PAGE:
Tag Archives: (Re)Habilitation

Disengaging from the ‘Tough on Crime’ Mantra

Kim Workman

ACT’s Corrections Policy – Worthy of Serious Discussion?

When David Seymour rose to speak at ACT’s 2017 Conference, no one (including myself) expected him to propose a prison policy, aimed at the early release of prisoners.

From what I can garner, ACT’s policy was directed at a significant expansion of the literacy and numeracy programme in prison, on the basis of the following principles:

  • Offenders who complete numeracy and literacy courses in prison, or passed their driving licence test, would have the length of their sentences reduced by up to six weeks a year, with a cap of 18 week’s reduction on a three year sentence – an 11.5% reduction;
  • Well-educated prisoners who mentored other prisoners would also be eligible for a similar reduction in their sentence;
  • ACT would make it easier for volunteers to gain approval to carry out this kind of work in prisons;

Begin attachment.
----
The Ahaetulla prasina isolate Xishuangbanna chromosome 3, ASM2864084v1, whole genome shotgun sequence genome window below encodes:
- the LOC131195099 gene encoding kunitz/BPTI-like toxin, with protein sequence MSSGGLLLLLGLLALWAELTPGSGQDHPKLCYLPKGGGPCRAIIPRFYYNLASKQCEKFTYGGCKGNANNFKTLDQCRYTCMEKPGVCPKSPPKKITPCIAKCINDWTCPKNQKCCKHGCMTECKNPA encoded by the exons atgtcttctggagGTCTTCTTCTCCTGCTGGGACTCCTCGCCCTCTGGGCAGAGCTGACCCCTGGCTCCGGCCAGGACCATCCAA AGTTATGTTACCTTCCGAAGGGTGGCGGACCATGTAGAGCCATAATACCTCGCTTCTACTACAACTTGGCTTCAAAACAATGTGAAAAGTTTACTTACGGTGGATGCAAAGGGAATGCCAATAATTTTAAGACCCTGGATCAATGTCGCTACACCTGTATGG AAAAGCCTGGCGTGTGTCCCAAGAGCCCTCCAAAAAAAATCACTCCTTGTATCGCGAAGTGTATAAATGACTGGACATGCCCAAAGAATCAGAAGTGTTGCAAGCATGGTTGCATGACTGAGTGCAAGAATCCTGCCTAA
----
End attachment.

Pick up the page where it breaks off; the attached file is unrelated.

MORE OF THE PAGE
• Decisions on eligibility for the course, would be made by the Parole Board;
  • The policy would be part of any coalition arrangement with National.

Just as exciting was the thinking behind the proposal.  Prisoners needed positive incentives to become productive, law abiding citizens, David Seymour said.  Many lacked the skills required to lead normal, productive lives.  They needed to take responsibility for their lives, and this policy would provide  that incentive.  What is more, suitable volunteers and well-educated prisoners would run these programmes at a reasonable cost. Continue reading Disengaging from the ‘Tough on Crime’ Mantra